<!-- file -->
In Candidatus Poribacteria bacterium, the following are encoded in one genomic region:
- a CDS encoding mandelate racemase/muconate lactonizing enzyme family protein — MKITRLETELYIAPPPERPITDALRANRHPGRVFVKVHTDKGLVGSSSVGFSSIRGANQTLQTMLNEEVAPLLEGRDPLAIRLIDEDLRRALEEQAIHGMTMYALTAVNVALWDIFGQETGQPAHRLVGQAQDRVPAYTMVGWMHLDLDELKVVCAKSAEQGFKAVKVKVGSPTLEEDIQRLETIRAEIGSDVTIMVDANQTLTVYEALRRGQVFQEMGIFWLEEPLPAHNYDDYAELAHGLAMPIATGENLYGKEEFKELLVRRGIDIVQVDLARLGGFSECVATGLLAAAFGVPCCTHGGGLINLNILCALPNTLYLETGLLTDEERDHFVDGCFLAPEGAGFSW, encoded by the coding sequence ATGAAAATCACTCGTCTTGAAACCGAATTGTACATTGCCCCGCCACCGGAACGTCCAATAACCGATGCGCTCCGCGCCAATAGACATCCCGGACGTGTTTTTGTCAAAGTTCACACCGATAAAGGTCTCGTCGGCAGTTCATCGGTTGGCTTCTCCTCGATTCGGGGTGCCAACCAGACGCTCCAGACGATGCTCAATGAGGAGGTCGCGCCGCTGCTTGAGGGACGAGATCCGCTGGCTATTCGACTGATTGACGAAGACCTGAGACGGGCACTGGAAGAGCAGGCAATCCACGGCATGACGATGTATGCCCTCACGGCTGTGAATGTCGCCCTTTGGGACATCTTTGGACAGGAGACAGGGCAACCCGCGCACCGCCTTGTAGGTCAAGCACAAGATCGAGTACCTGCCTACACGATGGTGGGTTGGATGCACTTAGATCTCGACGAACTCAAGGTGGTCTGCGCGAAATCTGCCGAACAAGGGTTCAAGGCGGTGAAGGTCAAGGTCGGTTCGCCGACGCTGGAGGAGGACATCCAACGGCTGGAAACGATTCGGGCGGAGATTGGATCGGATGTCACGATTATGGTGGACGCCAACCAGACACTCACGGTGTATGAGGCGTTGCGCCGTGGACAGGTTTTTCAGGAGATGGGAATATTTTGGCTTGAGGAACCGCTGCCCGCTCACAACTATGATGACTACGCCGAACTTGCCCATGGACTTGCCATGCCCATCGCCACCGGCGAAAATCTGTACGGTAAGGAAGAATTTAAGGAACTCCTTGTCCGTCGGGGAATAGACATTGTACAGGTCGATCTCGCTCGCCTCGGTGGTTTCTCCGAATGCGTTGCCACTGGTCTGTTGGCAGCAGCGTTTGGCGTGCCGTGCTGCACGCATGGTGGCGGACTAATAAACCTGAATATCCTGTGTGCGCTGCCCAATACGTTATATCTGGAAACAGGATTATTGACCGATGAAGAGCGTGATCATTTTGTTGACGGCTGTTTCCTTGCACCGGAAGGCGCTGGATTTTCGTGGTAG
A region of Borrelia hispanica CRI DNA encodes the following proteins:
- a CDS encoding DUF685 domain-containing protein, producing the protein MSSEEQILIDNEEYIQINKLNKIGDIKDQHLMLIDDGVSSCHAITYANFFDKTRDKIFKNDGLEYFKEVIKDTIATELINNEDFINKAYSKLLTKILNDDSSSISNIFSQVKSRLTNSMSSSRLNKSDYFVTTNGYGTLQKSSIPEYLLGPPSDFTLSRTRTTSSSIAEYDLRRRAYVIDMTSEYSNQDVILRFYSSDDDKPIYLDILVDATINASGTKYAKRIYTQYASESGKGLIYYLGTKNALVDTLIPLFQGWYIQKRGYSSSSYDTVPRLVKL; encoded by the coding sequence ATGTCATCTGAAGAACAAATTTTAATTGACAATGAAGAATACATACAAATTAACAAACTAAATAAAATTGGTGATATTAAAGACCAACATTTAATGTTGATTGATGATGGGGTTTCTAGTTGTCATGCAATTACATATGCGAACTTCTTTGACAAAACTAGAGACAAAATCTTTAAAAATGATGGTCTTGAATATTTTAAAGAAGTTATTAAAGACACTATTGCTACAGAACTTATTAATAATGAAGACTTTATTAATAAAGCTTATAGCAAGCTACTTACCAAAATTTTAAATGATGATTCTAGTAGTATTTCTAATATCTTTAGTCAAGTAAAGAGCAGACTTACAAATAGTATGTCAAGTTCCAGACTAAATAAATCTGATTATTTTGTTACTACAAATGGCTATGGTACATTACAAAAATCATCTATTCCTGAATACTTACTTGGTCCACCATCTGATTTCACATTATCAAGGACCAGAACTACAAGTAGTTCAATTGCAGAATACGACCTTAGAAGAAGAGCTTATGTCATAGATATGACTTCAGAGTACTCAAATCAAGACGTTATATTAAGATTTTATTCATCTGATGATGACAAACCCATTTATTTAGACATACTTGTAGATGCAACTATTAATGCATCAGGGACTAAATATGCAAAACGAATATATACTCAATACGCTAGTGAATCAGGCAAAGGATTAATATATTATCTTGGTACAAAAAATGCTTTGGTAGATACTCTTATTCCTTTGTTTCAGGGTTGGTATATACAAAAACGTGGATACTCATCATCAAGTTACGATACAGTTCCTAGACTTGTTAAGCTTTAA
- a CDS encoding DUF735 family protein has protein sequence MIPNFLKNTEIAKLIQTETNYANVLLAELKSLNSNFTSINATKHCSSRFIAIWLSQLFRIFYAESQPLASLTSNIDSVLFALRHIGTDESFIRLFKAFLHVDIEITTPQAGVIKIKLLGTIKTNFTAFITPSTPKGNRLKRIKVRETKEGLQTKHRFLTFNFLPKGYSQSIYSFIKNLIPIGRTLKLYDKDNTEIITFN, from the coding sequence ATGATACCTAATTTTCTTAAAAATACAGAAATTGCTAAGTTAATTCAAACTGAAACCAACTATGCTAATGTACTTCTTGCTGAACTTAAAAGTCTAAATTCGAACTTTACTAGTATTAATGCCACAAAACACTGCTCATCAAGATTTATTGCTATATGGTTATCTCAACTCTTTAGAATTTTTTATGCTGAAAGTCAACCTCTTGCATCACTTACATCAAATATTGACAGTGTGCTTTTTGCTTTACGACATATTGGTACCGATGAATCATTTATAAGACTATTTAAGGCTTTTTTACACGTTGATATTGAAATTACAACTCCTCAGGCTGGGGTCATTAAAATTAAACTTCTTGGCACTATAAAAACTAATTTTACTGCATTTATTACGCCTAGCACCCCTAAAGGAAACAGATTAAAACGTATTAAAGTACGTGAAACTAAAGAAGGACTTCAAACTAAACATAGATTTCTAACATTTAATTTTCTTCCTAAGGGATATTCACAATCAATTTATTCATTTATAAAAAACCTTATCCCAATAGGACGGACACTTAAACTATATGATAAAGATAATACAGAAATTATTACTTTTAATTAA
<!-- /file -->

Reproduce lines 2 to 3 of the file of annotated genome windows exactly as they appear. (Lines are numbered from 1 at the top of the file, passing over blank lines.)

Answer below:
- a CDS encoding mandelate racemase/muconate lactonizing enzyme family protein — MKITRLETELYIAPPPERPITDALRANRHPGRVFVKVHTDKGLVGSSSVGFSSIRGANQTLQTMLNEEVAPLLEGRDPLAIRLIDEDLRRALEEQAIHGMTMYALTAVNVALWDIFGQETGQPAHRLVGQAQDRVPAYTMVGWMHLDLDELKVVCAKSAEQGFKAVKVKVGSPTLEEDIQRLETIRAEIGSDVTIMVDANQTLTVYEALRRGQVFQEMGIFWLEEPLPAHNYDDYAELAHGLAMPIATGENLYGKEEFKELLVRRGIDIVQVDLARLGGFSECVATGLLAAAFGVPCCTHGGGLINLNILCALPNTLYLETGLLTDEERDHFVDGCFLAPEGAGFSW, encoded by the coding sequence ATGAAAATCACTCGTCTTGAAACCGAATTGTACATTGCCCCGCCACCGGAACGTCCAATAACCGATGCGCTCCGCGCCAATAGACATCCCGGACGTGTTTTTGTCAAAGTTCACACCGATAAAGGTCTCGTCGGCAGTTCATCGGTTGGCTTCTCCTCGATTCGGGGTGCCAACCAGACGCTCCAGACGATGCTCAATGAGGAGGTCGCGCCGCTGCTTGAGGGACGAGATCCGCTGGCTATTCGACTGATTGACGAAGACCTGAGACGGGCACTGGAAGAGCAGGCAATCCACGGCATGACGATGTATGCCCTCACGGCTGTGAATGTCGCCCTTTGGGACATCTTTGGACAGGAGACAGGGCAACCCGCGCACCGCCTTGTAGGTCAAGCACAAGATCGAGTACCTGCCTACACGATGGTGGGTTGGATGCACTTAGATCTCGACGAACTCAAGGTGGTCTGCGCGAAATCTGCCGAACAAGGGTTCAAGGCGGTGAAGGTCAAGGTCGGTTCGCCGACGCTGGAGGAGGACATCCAACGGCTGGAAACGATTCGGGCGGAGATTGGATCGGATGTCACGATTATGGTGGACGCCAACCAGACACTCACGGTGTATGAGGCGTTGCGCCGTGGACAGGTTTTTCAGGAGATGGGAATATTTTGGCTTGAGGAACCGCTGCCCGCTCACAACTATGATGACTACGCCGAACTTGCCCATGGACTTGCCATGCCCATCGCCACCGGCGAAAATCTGTACGGTAAGGAAGAATTTAAGGAACTCCTTGTCCGTCGGGGAATAGACATTGTACAGGTCGATCTCGCTCGCCTCGGTGGTTTCTCCGAATGCGTTGCCACTGGTCTGTTGGCAGCAGCGTTTGGCGTGCCGTGCTGCACGCATGGTGGCGGACTAATAAACCTGAATATCCTGTGTGCGCTGCCCAATACGTTATATCTGGAAACAGGATTATTGACCGATGAAGAGCGTGATCATTTTGTTGACGGCTGTTTCCTTGCACCGGAAGGCGCTGGATTTTCGTGGTAG
A region of Borrelia hispanica CRI DNA encodes the following proteins: